On October 20, 1972, a violent storm tore away the lower portion of the lighthouse’s southwest corner, threatening the structure’s integrity and exposing its interior to the elements. Mrs. Fred Haynes, a housewife from Port Huron who had a summer home on Mackinac Island, formed a group to try to save the lighthouse. “To me, the light is sort of a pillar to that north channel,” she said. “It is part of the whole scene in the straits, along with the bridge and everything. It’s the ‘statue of the Straits of Mackinac.’ If people will pay $1 million for a statue by a famous sculpture, why not pay to save this statue, too?” By selling buttons on the island and soliciting the help of the Mackinac Island Historical Society, the U.S. Coast Guard, and other organizations, the group raised enough funds to place riprap around the lighthouse in 1974 and repair its walls and foundation by 1977. As part of the preservation effort, Round Island Lighthouse was placed on the National Register of Historic Places in August 1974.

Additional groups came to the aid of the lighthouse in 1995, when Boy Scout Troop 323 from Freeland, Michigan teamed up with Great Lakes Lighthouse Keepers Association to work on restoring the station’s structures. Over the years, the Boy Scouts have removed trash and debris from inside the lighthouse, repaired the foundation of the privy, and painted the lighthouse during their annual weekend outings to Round Island. A sign of the Scouts’ successful rehabilitation work came in 1996, the light’s centennial year, when Round Island Lighthouse commenced operation as a private navigational aid, showing two white flashes every ten seconds.

In 2009, people associated with the Boy Scouts’ efforts to restore the lighthouse over the previous fourteen years teamed up to form Round Island Lighthouse Preservation Society. The society plans to bring together a larger group of people interested in the lighthouse to expand the restoration work. The public is invited to visit the lighthouse during an open house held each year on the second Saturday in July.

In 2020, the Round Island Preservation Society launched a fundraising campaign to secure money for placing riprap around the lighthouse to protect it from record high water levels experienced in recent years. After an anonymous donor gave $250,000 in the fall, fast-track approval by state and federal officials was obtained so that the rocks could be put in place before the end of the year. North Shore Marine Terminal of Escanaba was contracted for the work, and in late November 1,500 tons of protective stones were placed around the lighthouse and oil house.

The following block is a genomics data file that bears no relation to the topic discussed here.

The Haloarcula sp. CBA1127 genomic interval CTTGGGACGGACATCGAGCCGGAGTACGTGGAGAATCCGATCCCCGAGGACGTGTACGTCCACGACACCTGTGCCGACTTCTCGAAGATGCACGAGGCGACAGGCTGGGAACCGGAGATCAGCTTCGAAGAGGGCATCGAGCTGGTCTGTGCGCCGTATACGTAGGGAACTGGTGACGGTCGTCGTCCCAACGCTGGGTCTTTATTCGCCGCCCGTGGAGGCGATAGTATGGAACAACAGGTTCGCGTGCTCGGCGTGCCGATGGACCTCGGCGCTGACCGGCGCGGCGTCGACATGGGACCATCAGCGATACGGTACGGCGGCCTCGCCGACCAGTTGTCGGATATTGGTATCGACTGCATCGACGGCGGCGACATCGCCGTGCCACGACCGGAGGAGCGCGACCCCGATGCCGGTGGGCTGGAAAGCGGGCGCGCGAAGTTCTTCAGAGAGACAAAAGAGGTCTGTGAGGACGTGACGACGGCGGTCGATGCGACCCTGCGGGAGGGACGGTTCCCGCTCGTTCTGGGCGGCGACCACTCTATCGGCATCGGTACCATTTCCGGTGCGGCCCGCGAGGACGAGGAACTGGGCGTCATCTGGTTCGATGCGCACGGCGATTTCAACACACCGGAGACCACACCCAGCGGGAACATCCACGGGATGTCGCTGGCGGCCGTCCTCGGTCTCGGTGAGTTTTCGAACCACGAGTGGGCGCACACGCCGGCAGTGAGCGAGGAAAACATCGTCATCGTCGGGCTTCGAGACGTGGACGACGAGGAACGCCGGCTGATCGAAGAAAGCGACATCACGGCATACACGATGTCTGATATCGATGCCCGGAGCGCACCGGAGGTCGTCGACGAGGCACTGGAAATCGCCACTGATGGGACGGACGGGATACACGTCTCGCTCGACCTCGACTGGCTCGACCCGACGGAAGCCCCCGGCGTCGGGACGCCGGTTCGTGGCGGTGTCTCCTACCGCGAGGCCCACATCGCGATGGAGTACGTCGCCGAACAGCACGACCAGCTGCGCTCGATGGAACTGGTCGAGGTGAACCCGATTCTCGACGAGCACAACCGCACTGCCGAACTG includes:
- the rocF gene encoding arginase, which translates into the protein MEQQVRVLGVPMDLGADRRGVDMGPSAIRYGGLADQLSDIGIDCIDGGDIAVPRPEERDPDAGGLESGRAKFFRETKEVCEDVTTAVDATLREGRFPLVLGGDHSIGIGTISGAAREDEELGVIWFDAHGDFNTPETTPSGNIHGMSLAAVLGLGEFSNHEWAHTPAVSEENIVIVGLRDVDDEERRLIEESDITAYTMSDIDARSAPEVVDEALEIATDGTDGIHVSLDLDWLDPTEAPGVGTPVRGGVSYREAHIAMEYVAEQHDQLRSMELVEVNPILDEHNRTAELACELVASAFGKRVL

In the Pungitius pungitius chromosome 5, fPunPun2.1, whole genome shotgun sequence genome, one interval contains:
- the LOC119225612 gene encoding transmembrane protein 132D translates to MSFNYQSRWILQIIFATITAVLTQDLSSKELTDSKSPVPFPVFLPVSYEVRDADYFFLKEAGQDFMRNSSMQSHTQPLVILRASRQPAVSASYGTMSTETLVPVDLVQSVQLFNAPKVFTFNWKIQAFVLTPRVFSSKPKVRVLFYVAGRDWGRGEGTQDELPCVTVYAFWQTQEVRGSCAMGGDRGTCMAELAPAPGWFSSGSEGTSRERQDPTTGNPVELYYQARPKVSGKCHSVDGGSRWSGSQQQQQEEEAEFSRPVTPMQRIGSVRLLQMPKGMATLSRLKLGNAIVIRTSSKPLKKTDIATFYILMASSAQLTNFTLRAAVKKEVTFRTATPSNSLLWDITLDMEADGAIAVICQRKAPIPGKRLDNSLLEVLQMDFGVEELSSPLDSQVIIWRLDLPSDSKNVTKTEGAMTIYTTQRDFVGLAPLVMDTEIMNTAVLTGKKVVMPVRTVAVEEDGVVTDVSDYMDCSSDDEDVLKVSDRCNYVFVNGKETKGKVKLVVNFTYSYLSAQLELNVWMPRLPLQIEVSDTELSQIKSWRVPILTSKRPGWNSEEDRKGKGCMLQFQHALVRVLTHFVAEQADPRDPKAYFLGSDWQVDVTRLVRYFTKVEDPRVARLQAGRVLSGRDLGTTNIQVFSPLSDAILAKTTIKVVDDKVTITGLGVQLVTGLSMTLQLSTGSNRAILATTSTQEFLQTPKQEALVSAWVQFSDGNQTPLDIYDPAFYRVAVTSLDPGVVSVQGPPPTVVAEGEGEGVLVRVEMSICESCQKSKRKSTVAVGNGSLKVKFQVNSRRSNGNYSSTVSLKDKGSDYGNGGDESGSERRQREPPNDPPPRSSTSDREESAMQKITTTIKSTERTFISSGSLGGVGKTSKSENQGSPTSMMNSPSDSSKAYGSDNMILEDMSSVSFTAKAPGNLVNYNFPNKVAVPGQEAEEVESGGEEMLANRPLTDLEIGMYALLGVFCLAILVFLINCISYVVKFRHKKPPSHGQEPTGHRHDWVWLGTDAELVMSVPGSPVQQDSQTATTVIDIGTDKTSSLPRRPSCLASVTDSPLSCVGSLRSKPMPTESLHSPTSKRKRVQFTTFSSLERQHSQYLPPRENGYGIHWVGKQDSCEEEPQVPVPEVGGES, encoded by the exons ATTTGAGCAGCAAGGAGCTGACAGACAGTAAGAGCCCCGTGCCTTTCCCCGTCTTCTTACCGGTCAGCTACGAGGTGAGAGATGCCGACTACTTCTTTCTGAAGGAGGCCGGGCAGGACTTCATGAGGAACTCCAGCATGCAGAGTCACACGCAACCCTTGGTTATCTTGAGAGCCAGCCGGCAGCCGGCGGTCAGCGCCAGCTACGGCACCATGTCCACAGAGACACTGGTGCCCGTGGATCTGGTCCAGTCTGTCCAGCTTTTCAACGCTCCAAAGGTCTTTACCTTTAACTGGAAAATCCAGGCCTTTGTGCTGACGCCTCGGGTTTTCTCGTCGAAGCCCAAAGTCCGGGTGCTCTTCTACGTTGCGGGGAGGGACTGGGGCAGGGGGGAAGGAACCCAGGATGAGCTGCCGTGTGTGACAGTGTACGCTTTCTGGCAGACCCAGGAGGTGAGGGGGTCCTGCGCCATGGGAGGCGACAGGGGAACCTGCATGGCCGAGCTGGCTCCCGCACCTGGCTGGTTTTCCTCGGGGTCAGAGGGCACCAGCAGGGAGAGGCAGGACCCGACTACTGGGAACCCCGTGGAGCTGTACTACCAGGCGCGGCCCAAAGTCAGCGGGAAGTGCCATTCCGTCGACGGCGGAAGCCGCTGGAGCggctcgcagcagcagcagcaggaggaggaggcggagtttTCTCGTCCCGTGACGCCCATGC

• Head: William Marshall (1896 – 1907), Jacob H. Gibb (1907 – 1911), George W. Smith (1911 – at least 1921), James W. Taylor (at least 1924 – at least 1933), Bert T. Proctor (at least 1939 – 1941), Robert E. Westveld (1941 – 1947).
  • Assistant: Joseph Schuster (1896), Arthur M. Carter (1896 – 1897), Albert Coarn (1897), Jacob H. Gibb (1898 – 1907), Garfield Sweet (1907), Peter Coughlin (1907 – 1908), John H. Rice (1908), Theodore Breadlow (1908 – 1909), George H.A. Burzlaff (1909 – 1912), Samuel Massicotte (1912 – at least 1915), Frank O’Neill (at least 1917), Richard E. Dissett (at least 1918 – at least 1919), William DeRusha ( – 1921), Wilbert H. Beloungea (at least 1924), Charles Henry (at least 1927 – at least 1930), Bert T. Proctor, Willis C. Bryant (1938 – 1940).


  1. Annual Report of the Lighthouse Board, various years.
  2. Annual Report of the Commissioner of Lighthouses, various years.
  3. Annual Report of the Lake Carriers’ Association, various years.
  4. Lighthouse Service Bulletin, various years.